The erasure of people of color, and an emphasis on the value of being white, was so strong that some people went so far as to move across the country (usually at the insistence of family members) and pass as white in order to find more success. A Stanford professor is researching their experiences, and points out that she is “not as interested in what people gained by being white, but rather in what they lost by not being black.” Racial identity is a strong and valuable element of one’s personal identity. The college newspaper at University of Michigan, perhaps stirred by the controversy of the #BBUM movement, began a daily opinion column called Michigan in Color where people of color can write about their life experiences. They are adding voice to a traditionally voiceless minority. Some of the best (all short, I promise) are:
- The things we could tell you
- I am not ashamed
- I am not a geisha
- On being an exception
- Made of fire
- Our sacrifice, our shame
- What am I?
Even powerful people of color, like Kanye West, struggle with this. But as he points out in an interview with director Steve McQueen:
“Too many people are scared. But it is my job to go up every night and talk about this kind of shit. It is actually my job. I’m like a broadcaster for futurism, for dreamers, for people who believe in themselves. We’ve been taught since day one to stop believing in our own dreams. We’ve had the confidence beaten out of us since day one, and then sold back to us through branding and diamond rings and songs and melodies—through these lines that we have to walk inside of so as to not break the uniform or look silly or be laughed at. So I hope that there are people out there laughing. Laugh loud, please. Laugh until your lungs give out because I will have the last laugh.”
When other people define your experience, through stereotypes or microaggressions, it can have a serious effect on your life. As one man recounts in an excellent long essay about mercy:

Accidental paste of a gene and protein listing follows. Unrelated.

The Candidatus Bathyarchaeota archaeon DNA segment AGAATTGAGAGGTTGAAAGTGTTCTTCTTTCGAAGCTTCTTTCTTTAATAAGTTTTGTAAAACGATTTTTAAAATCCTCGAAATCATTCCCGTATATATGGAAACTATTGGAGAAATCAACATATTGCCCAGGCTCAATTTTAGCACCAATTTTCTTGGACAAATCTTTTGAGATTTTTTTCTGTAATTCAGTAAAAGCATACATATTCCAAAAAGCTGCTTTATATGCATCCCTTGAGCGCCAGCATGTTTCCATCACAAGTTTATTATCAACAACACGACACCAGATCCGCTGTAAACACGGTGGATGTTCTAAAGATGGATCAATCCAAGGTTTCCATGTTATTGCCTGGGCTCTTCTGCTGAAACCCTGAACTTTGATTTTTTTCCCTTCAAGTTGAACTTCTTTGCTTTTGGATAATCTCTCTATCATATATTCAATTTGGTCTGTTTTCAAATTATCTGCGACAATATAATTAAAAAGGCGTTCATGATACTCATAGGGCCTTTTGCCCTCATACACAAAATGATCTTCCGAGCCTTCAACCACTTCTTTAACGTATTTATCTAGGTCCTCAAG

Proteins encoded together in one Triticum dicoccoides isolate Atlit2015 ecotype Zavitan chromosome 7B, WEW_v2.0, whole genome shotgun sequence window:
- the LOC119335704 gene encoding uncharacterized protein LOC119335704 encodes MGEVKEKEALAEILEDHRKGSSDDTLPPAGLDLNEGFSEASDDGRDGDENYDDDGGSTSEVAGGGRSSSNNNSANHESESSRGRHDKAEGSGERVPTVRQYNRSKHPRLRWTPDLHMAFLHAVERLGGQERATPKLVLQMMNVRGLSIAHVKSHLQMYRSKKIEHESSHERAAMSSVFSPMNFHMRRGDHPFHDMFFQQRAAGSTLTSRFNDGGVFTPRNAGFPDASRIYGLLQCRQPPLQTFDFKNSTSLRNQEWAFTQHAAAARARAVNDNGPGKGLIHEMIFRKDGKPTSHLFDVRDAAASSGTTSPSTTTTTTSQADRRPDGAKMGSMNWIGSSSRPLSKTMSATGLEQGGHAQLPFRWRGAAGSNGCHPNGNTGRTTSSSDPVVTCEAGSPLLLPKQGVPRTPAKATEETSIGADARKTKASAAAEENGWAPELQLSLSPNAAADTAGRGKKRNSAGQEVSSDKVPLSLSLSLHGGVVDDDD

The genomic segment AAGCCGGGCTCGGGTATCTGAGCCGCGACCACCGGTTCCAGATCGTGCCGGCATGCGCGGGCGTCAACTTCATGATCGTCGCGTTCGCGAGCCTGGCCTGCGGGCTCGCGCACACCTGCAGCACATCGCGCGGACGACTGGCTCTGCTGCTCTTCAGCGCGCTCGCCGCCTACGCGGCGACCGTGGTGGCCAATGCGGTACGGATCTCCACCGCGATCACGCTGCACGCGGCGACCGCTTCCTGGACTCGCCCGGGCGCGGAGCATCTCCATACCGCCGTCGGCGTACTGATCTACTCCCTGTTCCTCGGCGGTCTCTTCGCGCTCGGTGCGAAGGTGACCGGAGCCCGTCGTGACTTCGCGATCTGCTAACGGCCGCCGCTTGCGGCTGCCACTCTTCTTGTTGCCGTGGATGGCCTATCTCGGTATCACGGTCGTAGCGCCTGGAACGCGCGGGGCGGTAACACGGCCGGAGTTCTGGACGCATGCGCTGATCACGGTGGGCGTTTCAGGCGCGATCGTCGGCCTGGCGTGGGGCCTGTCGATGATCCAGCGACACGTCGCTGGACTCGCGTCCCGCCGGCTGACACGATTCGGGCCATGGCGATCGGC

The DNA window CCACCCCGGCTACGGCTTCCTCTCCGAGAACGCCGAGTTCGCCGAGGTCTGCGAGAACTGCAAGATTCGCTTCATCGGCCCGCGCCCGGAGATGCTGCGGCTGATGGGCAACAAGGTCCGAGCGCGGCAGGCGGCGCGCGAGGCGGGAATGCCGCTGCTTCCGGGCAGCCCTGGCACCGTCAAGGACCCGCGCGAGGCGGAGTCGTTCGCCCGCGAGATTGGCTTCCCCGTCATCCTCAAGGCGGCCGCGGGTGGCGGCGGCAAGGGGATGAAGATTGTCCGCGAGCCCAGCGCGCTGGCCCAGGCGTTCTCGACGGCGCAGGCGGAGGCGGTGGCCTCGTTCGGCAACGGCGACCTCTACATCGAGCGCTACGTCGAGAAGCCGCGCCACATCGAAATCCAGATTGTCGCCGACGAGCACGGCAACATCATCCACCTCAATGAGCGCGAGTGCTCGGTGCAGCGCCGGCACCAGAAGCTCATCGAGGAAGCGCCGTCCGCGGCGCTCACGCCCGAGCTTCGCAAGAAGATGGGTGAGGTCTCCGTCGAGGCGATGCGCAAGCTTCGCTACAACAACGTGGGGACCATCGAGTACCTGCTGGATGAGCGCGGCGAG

“I’ve had to struggle not to absorb those stares and questions and traffic stops and newscasts and tv shows and movies and what they imply. I’ve been afraid walking through the alarm gate at the store that maybe something’s fallen into my pockets, or that I’ve unconsciously stuffed something in them; I’ve felt panic that the light-skinned black man who mugged our elderly former neighbors was actually me, and I worried that my parents, with whom I watched the newscast, suspected the same; and nearly every time I’ve been pulled over, I’ve prayed there were no drugs in my car, despite the fact that I don’t use drugs; I don’t even smoke pot. That’s to say, the story I have all my life heard about black people — criminal, criminal, criminal — I have started to suspect of myself.”
Typically, the best place for people to learn about race and racism is in school. But as Tressie McMillan Cottom points out, “When colleges and universities become a market, there is no incentive to teach what customers would rather not know. “ And the majority of customers, being white, would rather not learn about race. As she continues:
“A white student may feel discomfort when it’s pointed out to him how he has benefited from structural racism, but to compare that discomfort to discrimination is a false equivalency. Hurt feelings hurt, but it is not oppression.
But hurt feelings can be bad for business. And a lot of powerful people think colleges should act more like businesses. When they do, students act more like customers. And our likely customers might not be amicable to discussions about structural racism. If the customer is always right, then the majority share of customers is more right than the minority.”
This is a clear trend in higher education, student as customer, higher education as business or even country club.
An Inside Higher Ed article from yesterday asserts, “We are undeniably in an era where the governing model of education is one that conceives of students as customers.”
Thinking about what (if anything) can be done to reinvigorate higher education makes me a bit despondent, so let’s turn right to the music. The Vaccines have a great song that I somehow only found yesterday called Norgaard.
Give it a listen, it makes me want to call it surf punk but who really understands genres anymore. A calmer version of surf punk would be surf-wop. I’m just going to call The Drums that because why not.
A bonus song because I’ve been listening to oldies for most of the formation of this newsletter is going to continue my mini-nonexistent-theme of surfing. For the more sedentary among us, here is Otis Redding with Sitting on the Dock of the Bay.
Feel free to comment with your favorite oldie/doo-wop/soul song, and/or your theories for fixing higher education. As always, thanks for reading!